Inventor Rewards and Recognition Program Best Practices

Designing and implementing a robust inventor rewards and recognition program (IRRP) can be daunting. To be successful, this program must motivate your inventor community to increase valuable innovations, prompt new inventors to submit inventions, and improve inventor support of your intellectual property (IP) protection program. Simply establishing a program will not guarantee increased participation—or ultimate success.

This comprehensive report enables you to evaluate:

    • How do companies reward (award amounts and caps) and recognize for 19 intellectual property events/milestones?
    • Which intellectual property events are most popularly awarded, and which awards are considered most effective?
    • What are the most popular purposes companies stated for having an IRRP?
    • How many awards are offered?
    • How do IP leaders rate the effectiveness of extraordinary awards?
    • Which award was identified as the most effective?
    • What methods are used to communicate and explain awards to inventors?
    • How do companies promote their IRRP?
    • What is the total amount paid for an issued patent?

Cross-Industry Report includes:
Segmentation Analysis: R&D Annual Investment Amount

  • Small (Less than $50 million)
  • Medium (Between $50 and $250 million)
  • Large (Greater than $250 million)

Industry segmentations are available.

Inventor Rewards and Recognition Program Best Practices Report

230 + PAGES

Reports are available in a variety of configurations and segmentations such as industry, R&D intensity, annual revenue, and annual patent filing volume.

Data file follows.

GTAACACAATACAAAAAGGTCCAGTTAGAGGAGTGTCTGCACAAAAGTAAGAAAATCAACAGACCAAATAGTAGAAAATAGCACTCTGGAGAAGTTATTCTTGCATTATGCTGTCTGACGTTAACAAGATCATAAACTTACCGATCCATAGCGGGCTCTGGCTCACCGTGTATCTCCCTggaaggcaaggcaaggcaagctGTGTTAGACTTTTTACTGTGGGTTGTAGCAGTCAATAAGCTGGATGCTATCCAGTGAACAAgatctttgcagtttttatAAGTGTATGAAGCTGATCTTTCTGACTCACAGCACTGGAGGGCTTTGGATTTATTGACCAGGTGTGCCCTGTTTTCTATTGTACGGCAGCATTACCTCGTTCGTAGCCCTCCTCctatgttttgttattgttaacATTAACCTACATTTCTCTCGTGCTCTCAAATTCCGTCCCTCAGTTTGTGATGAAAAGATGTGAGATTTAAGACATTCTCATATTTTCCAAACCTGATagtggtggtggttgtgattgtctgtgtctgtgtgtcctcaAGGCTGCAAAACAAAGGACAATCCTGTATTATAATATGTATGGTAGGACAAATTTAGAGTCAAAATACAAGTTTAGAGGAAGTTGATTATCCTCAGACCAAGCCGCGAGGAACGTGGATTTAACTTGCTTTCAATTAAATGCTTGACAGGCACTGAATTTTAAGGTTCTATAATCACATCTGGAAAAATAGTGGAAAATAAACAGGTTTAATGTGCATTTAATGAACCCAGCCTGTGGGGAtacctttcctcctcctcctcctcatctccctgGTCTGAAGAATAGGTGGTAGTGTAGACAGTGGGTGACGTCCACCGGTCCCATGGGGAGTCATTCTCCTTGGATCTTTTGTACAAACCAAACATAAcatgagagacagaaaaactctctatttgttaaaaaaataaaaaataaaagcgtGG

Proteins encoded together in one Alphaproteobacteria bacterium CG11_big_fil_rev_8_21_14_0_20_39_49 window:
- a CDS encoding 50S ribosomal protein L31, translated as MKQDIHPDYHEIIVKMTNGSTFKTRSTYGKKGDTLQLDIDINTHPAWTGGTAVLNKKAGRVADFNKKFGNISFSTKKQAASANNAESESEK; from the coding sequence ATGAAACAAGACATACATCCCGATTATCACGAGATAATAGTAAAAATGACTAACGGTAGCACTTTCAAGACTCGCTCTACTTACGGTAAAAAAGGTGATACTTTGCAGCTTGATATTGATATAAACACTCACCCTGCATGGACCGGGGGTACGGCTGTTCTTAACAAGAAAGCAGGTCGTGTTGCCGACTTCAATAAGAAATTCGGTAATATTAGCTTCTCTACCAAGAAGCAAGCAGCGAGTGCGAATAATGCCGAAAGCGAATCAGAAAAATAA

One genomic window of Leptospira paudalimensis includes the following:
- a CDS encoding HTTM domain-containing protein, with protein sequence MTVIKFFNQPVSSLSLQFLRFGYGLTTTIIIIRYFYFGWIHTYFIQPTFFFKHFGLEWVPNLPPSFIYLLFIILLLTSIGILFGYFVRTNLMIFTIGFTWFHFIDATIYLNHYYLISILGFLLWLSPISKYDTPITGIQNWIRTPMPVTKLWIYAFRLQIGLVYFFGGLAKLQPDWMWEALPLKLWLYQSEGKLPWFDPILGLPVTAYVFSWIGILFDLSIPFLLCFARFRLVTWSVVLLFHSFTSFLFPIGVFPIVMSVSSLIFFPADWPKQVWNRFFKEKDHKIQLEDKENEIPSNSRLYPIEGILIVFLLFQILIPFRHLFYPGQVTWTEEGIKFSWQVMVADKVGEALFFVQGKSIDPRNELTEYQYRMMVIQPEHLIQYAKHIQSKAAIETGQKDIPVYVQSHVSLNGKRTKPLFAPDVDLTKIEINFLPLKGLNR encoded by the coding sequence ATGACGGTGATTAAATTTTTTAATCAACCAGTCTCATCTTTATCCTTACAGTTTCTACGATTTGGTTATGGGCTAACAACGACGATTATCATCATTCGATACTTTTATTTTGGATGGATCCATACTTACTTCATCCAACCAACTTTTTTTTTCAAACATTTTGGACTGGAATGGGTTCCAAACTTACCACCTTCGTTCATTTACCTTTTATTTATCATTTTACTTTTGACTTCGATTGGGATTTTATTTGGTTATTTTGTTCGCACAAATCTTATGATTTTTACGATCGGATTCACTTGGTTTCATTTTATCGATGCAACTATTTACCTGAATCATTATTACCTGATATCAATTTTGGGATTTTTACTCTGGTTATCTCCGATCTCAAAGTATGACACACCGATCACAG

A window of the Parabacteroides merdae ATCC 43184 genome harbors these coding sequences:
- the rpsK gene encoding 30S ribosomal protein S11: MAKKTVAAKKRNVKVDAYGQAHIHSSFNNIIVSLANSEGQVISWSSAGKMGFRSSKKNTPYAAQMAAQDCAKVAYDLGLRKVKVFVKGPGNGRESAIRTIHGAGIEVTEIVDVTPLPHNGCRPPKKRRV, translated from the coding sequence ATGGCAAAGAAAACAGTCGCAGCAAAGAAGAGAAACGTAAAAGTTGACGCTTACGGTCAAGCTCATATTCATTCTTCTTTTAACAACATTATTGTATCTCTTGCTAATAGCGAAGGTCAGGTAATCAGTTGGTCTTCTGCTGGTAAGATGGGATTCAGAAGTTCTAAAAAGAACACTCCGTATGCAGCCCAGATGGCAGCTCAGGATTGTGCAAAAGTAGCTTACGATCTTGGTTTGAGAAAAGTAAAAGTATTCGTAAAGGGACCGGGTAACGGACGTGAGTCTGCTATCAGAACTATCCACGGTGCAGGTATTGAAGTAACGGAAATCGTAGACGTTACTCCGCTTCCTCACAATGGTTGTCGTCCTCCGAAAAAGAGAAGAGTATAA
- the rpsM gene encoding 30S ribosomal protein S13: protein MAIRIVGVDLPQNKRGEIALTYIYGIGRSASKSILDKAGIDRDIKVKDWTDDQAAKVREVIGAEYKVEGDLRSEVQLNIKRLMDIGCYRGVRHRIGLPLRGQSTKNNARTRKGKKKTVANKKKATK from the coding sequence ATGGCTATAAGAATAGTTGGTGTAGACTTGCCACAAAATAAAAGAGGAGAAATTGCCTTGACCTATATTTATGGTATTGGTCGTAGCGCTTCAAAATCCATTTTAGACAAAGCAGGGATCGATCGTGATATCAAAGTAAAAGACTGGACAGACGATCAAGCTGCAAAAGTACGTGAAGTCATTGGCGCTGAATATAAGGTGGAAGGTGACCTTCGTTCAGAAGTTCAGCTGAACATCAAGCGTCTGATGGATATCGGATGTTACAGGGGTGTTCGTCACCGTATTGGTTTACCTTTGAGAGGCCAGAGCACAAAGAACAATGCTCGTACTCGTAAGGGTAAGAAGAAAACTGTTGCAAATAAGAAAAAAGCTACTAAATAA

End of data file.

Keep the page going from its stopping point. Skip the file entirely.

Best Practices Analysis

Best practices lead to superior performance. This report’s purpose is to illuminate the best practices associated with inventor rewards and recognition programs (IRRP). We analyzed key questions using a number of IP program performance metrics to provide best practices guidance.

  • Companies that provide financial rewards for all Utility Patent events (3)
  • Does your company “gross up” your financial awards to cover taxes?
  • Do you have financial awards that are structured so as to be long term compensation for employee retention purposes?
  • Does your company recognize or reward inventor(s) for significant commercial successes of their invention?
  • Is there a public display of plaques for the inventors?
  • Do you have an annual recognition or reward for your most prolific or key inventor(s)?
  • Where are the locations for your company’s recognition events?
  • How frequently does your company review the IRRP program?
  • Which department manages, monitors and promotes your company’s IRRP?
  • How are inventors informed about their rewards or recognition?
  • Is the responsibility of submitting invention disclosures or gaining patents included in R&D personnel job descriptions?
  • Are R&D personnel invention activities discussed and/or measured in their annual review?

The performance metrics that we used to evaluate IRRP best practices and which show superior performance are:

  • Patent efficiency: number of patents filed per million dollars spent on R&D
  • Invention disclosure activity: the number of invention disclosures (ID) per one million dollars spent on R&D
  • Inventor participation: the number of invention disclosures per inventor
  • Inventions per capita: the number of patent applications per inventor
  • Prospective Inventors: Percentage of R&D engineers engaged in patentable innovation
  • One million dollars of R&D spent per patent application
  • One million dollars of R&D spent per invention disclosures
  • Percentage of internally generated IDs that were filed original patent applications
  • Percentage of Prospective Inventors who submitted invention disclosures
  • Percentage of Prospective Inventors who are named on patent applications